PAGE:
directed towards people or animals when approached while eating. An early indicator of the risk of developing dominance aggression.
interfemale aggression
dominance aggression between females.
intermale aggression
fighting between males, most commonly tomcats; includes elements of competitive, territorial and sexual aggression.
maternal aggression
the dam's protection of her young; a variant of dominance aggression.
nonaffective aggression
without autonomic activation.
pain-induced aggression
defensive aggression triggered by pain.
play aggression
biting, nipping and growling at people or other animals during play.
possessive aggression
a form of dominance aggression; the animal is reacting against someone or another animal trying to remove something, usually food.
predatory aggression
directed towards any kind of animal, including dogs and humans, or even inanimate objects. Typically, it is elicited by something that is moving quickly.
protective aggression
the animal is protecting its territory. See territorial aggression (below).
redirected aggression
occurs when the animal is touched or restrained by a human or another animal, while it is fighting or threatening.
territorial aggression
behavior directed toward the defense of an area by an individual or a group against entry by others, usually members of the same species but the trait is developed in guard dogs that protect property from human intruders.
References in periodicals archive ?
and will be able to focus on confronting the foreign aggression.
Redirected Aggression: This type of aggression may be directed toward either a human or another cat when a cat is aroused by some stimulus and cannot address its response to this stimulus directly.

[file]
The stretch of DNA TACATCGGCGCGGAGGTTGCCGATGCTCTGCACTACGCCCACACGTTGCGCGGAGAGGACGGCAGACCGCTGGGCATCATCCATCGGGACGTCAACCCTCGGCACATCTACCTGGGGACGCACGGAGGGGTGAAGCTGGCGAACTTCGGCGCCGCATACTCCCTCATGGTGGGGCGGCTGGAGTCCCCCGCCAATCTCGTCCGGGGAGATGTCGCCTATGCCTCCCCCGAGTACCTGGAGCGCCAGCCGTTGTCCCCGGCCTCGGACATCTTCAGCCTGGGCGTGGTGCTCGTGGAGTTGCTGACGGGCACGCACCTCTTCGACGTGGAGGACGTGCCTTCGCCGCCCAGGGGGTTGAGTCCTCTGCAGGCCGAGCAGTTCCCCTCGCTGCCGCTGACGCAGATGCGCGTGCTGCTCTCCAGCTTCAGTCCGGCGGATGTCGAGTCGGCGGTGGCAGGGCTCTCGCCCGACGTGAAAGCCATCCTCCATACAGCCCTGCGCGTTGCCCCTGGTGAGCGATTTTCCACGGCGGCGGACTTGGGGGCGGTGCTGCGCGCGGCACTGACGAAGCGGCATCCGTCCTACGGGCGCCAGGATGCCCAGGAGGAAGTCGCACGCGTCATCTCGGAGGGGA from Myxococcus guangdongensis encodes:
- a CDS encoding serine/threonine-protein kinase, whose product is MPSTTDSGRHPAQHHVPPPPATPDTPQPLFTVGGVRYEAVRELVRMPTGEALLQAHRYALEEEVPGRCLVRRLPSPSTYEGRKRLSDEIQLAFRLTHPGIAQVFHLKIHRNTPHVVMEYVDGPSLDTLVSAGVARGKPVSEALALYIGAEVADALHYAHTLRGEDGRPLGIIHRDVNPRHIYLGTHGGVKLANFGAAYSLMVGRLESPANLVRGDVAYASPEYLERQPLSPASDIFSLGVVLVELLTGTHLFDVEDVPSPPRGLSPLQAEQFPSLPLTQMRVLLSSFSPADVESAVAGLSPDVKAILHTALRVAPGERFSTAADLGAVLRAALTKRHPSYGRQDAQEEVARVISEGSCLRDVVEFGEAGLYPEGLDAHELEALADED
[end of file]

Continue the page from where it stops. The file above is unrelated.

The current investigation was designed to extend past research on the aggressive actions of sport spectators by combining the work of Wann and Waddill (2014) with past work on the verbal aggression of fans at sporting events (e.
Hypothesis 2: Significant differences will exist in both explicit and implicit aggression among groups of young migrant nonoffenders, onset-offenders, and recidivist offenders.
Aggression is additionally connected to shortages in context taking, compassion, moral advancement, and enthusiastic self-control [6].
Many psychoanalytic researchers suggest that narcissistic personality lead toward intense aggression and hostility (Alexander; 1938; Freud, 1991).
Even if a dog has demonstrated aggression in the past, it can be problematic when used as a support for the plaintiff's case unless it directly relates to the incident being litigated.
Since demand for defense is a reaction function of the offensive threat, the efficient level will be defined in terms of the lower level of aggression seen when benefits of aggression are nonexcludable, but voluntary provision should still underproduce relative to this quantity.
All participants completed a questionnaire based on Buss-Perry Aggression Scale [12] for aggression, which consists of 29 questions.
Exposure to aggression is relatively frequent amongst professionals who work under strong psychological pressure, among them healthcare workers.
TUNIS, (TAP) -- Tunisia has condemned the repeated Israeli aggression against Al-Aqsa Mosque and against sacred symbols of Islam in Al-Quds, warning against the consequences of these actions.
Furthermore, various studies have shown that the ageing process also has positive effects on aggressive behaviour, with age being negatively correlated with aggression, more specifically with physical aggression, although a negative relationship has also been found for verbal aggression and other aggressive behaviours such as aggressive driving (Archer, 2004; Gerevich, Bacskai, & Czobor, 2007; Krahe & Fenske, 2002; O'Connor, Archer, & Wu, 2001).